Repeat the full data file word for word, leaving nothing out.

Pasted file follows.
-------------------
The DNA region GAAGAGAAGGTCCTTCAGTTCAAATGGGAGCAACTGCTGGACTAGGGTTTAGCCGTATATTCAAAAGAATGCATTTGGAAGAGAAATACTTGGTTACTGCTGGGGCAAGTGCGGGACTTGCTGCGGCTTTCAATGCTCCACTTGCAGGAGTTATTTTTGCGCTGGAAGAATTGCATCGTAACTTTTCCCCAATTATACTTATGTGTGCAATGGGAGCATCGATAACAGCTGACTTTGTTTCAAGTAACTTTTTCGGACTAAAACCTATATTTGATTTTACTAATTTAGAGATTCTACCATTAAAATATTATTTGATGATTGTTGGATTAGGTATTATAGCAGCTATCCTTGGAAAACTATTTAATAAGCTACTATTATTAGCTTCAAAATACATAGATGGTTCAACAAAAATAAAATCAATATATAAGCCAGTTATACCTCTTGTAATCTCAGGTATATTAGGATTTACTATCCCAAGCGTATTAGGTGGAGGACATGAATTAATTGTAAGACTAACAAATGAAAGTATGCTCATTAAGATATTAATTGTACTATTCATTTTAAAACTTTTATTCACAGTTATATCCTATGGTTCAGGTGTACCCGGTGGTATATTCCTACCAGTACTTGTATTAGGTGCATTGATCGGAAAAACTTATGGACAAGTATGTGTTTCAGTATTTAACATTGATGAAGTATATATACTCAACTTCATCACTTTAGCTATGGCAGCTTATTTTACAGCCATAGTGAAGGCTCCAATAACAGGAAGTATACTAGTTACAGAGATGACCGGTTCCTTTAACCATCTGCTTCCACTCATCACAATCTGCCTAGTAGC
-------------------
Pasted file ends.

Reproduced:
The DNA region GAAGAGAAGGTCCTTCAGTTCAAATGGGAGCAACTGCTGGACTAGGGTTTAGCCGTATATTCAAAAGAATGCATTTGGAAGAGAAATACTTGGTTACTGCTGGGGCAAGTGCGGGACTTGCTGCGGCTTTCAATGCTCCACTTGCAGGAGTTATTTTTGCGCTGGAAGAATTGCATCGTAACTTTTCCCCAATTATACTTATGTGTGCAATGGGAGCATCGATAACAGCTGACTTTGTTTCAAGTAACTTTTTCGGACTAAAACCTATATTTGATTTTACTAATTTAGAGATTCTACCATTAAAATATTATTTGATGATTGTTGGATTAGGTATTATAGCAGCTATCCTTGGAAAACTATTTAATAAGCTACTATTATTAGCTTCAAAATACATAGATGGTTCAACAAAAATAAAATCAATATATAAGCCAGTTATACCTCTTGTAATCTCAGGTATATTAGGATTTACTATCCCAAGCGTATTAGGTGGAGGACATGAATTAATTGTAAGACTAACAAATGAAAGTATGCTCATTAAGATATTAATTGTACTATTCATTTTAAAACTTTTATTCACAGTTATATCCTATGGTTCAGGTGTACCCGGTGGTATATTCCTACCAGTACTTGTATTAGGTGCATTGATCGGAAAAACTTATGGACAAGTATGTGTTTCAGTATTTAACATTGATGAAGTATATATACTCAACTTCATCACTTTAGCTATGGCAGCTTATTTTACAGCCATAGTGAAGGCTCCAATAACAGGAAGTATACTAGTTACAGAGATGACCGGTTCCTTTAACCATCTGCTTCCACTCATCACAATCTGCCTAGTAGC